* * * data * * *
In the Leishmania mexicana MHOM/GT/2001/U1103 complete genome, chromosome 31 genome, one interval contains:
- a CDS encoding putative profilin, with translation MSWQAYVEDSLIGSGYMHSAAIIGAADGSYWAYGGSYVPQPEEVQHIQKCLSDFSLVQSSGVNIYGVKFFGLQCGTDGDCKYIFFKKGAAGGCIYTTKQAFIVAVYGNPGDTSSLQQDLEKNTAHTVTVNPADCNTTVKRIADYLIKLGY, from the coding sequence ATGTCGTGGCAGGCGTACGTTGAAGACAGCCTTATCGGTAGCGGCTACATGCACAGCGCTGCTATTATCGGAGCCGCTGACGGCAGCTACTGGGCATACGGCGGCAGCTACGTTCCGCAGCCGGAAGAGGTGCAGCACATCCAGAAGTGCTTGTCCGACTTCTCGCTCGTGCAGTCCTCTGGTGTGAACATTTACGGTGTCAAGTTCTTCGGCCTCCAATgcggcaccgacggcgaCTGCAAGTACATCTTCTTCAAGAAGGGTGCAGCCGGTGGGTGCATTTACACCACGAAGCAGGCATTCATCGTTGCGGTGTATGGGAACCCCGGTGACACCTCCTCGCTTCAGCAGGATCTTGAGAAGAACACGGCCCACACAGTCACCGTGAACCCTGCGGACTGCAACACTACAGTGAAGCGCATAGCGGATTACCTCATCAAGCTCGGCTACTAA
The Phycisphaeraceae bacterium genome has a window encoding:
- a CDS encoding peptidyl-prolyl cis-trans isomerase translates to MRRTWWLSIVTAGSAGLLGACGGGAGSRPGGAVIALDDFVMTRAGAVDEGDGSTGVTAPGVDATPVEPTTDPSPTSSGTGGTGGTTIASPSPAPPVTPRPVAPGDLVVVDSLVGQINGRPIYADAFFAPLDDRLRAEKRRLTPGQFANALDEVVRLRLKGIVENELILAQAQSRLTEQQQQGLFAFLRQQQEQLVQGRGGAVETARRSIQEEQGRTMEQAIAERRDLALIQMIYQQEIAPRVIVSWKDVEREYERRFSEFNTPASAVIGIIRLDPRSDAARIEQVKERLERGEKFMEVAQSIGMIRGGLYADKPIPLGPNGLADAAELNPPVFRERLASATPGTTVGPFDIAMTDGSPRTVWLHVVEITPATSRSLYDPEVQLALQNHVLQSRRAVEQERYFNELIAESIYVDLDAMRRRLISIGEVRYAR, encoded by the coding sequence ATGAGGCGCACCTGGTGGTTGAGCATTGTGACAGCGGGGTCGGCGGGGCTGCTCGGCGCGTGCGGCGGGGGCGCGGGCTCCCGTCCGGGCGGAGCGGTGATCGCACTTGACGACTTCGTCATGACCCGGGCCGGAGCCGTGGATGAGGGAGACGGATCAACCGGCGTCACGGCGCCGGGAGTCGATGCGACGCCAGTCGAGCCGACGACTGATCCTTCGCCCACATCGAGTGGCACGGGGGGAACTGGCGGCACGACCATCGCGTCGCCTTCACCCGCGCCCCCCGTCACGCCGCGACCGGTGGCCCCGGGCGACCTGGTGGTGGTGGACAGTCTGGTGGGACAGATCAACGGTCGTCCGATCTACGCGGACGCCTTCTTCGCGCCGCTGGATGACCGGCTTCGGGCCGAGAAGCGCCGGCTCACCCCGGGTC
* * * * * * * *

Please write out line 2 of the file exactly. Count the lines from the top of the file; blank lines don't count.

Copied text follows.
- a CDS encoding putative profilin, with translation MSWQAYVEDSLIGSGYMHSAAIIGAADGSYWAYGGSYVPQPEEVQHIQKCLSDFSLVQSSGVNIYGVKFFGLQCGTDGDCKYIFFKKGAAGGCIYTTKQAFIVAVYGNPGDTSSLQQDLEKNTAHTVTVNPADCNTTVKRIADYLIKLGY, from the coding sequence ATGTCGTGGCAGGCGTACGTTGAAGACAGCCTTATCGGTAGCGGCTACATGCACAGCGCTGCTATTATCGGAGCCGCTGACGGCAGCTACTGGGCATACGGCGGCAGCTACGTTCCGCAGCCGGAAGAGGTGCAGCACATCCAGAAGTGCTTGTCCGACTTCTCGCTCGTGCAGTCCTCTGGTGTGAACATTTACGGTGTCAAGTTCTTCGGCCTCCAATgcggcaccgacggcgaCTGCAAGTACATCTTCTTCAAGAAGGGTGCAGCCGGTGGGTGCATTTACACCACGAAGCAGGCATTCATCGTTGCGGTGTATGGGAACCCCGGTGACACCTCCTCGCTTCAGCAGGATCTTGAGAAGAACACGGCCCACACAGTCACCGTGAACCCTGCGGACTGCAACACTACAGTGAAGCGCATAGCGGATTACCTCATCAAGCTCGGCTACTAA